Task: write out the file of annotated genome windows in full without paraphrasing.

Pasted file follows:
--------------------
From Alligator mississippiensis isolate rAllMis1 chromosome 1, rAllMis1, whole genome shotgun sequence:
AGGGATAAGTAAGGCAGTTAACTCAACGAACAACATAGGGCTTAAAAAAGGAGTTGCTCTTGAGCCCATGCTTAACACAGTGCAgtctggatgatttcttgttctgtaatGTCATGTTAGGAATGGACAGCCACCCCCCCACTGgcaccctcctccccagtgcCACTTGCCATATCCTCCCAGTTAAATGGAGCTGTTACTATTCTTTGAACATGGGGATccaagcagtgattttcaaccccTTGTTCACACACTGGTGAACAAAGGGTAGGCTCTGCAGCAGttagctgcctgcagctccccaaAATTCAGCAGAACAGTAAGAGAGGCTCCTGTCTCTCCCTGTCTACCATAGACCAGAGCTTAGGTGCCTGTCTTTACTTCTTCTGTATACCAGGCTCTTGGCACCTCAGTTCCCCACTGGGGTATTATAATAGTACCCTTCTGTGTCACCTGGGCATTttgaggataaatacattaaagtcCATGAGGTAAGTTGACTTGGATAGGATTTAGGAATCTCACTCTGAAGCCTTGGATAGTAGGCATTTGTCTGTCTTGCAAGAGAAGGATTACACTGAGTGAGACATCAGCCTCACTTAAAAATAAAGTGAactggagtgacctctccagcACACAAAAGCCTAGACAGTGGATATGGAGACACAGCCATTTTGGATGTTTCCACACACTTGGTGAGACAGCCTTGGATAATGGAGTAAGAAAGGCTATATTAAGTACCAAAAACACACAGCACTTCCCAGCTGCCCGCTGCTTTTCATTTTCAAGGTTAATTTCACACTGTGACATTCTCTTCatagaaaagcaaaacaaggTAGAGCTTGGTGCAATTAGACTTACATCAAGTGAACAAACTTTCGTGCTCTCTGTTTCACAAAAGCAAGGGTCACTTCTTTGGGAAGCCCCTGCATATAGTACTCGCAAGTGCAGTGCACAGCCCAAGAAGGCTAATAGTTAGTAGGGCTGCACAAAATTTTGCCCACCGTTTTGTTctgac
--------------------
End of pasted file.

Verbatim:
From Alligator mississippiensis isolate rAllMis1 chromosome 1, rAllMis1, whole genome shotgun sequence:
AGGGATAAGTAAGGCAGTTAACTCAACGAACAACATAGGGCTTAAAAAAGGAGTTGCTCTTGAGCCCATGCTTAACACAGTGCAgtctggatgatttcttgttctgtaatGTCATGTTAGGAATGGACAGCCACCCCCCCACTGgcaccctcctccccagtgcCACTTGCCATATCCTCCCAGTTAAATGGAGCTGTTACTATTCTTTGAACATGGGGATccaagcagtgattttcaaccccTTGTTCACACACTGGTGAACAAAGGGTAGGCTCTGCAGCAGttagctgcctgcagctccccaaAATTCAGCAGAACAGTAAGAGAGGCTCCTGTCTCTCCCTGTCTACCATAGACCAGAGCTTAGGTGCCTGTCTTTACTTCTTCTGTATACCAGGCTCTTGGCACCTCAGTTCCCCACTGGGGTATTATAATAGTACCCTTCTGTGTCACCTGGGCATTttgaggataaatacattaaagtcCATGAGGTAAGTTGACTTGGATAGGATTTAGGAATCTCACTCTGAAGCCTTGGATAGTAGGCATTTGTCTGTCTTGCAAGAGAAGGATTACACTGAGTGAGACATCAGCCTCACTTAAAAATAAAGTGAactggagtgacctctccagcACACAAAAGCCTAGACAGTGGATATGGAGACACAGCCATTTTGGATGTTTCCACACACTTGGTGAGACAGCCTTGGATAATGGAGTAAGAAAGGCTATATTAAGTACCAAAAACACACAGCACTTCCCAGCTGCCCGCTGCTTTTCATTTTCAAGGTTAATTTCACACTGTGACATTCTCTTCatagaaaagcaaaacaaggTAGAGCTTGGTGCAATTAGACTTACATCAAGTGAACAAACTTTCGTGCTCTCTGTTTCACAAAAGCAAGGGTCACTTCTTTGGGAAGCCCCTGCATATAGTACTCGCAAGTGCAGTGCACAGCCCAAGAAGGCTAATAGTTAGTAGGGCTGCACAAAATTTTGCCCACCGTTTTGTTctgac